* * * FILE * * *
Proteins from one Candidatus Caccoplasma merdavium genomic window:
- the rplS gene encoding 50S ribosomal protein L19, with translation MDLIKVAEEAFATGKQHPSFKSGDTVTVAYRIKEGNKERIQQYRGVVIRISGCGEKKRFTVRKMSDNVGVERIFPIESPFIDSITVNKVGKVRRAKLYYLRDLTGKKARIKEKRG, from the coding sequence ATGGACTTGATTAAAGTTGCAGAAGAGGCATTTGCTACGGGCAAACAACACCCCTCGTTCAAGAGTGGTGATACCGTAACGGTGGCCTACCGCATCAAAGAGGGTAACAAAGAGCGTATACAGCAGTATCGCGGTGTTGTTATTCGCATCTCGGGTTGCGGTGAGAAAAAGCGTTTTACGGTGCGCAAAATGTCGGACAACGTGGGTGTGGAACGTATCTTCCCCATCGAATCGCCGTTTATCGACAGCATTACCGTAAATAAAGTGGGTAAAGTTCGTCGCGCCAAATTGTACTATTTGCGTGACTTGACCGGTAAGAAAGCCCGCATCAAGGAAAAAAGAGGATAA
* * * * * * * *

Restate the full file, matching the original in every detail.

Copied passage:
Proteins from one Candidatus Caccoplasma merdavium genomic window:
- the rplS gene encoding 50S ribosomal protein L19, with translation MDLIKVAEEAFATGKQHPSFKSGDTVTVAYRIKEGNKERIQQYRGVVIRISGCGEKKRFTVRKMSDNVGVERIFPIESPFIDSITVNKVGKVRRAKLYYLRDLTGKKARIKEKRG, from the coding sequence ATGGACTTGATTAAAGTTGCAGAAGAGGCATTTGCTACGGGCAAACAACACCCCTCGTTCAAGAGTGGTGATACCGTAACGGTGGCCTACCGCATCAAAGAGGGTAACAAAGAGCGTATACAGCAGTATCGCGGTGTTGTTATTCGCATCTCGGGTTGCGGTGAGAAAAAGCGTTTTACGGTGCGCAAAATGTCGGACAACGTGGGTGTGGAACGTATCTTCCCCATCGAATCGCCGTTTATCGACAGCATTACCGTAAATAAAGTGGGTAAAGTTCGTCGCGCCAAATTGTACTATTTGCGTGACTTGACCGGTAAGAAAGCCCGCATCAAGGAAAAAAGAGGATAA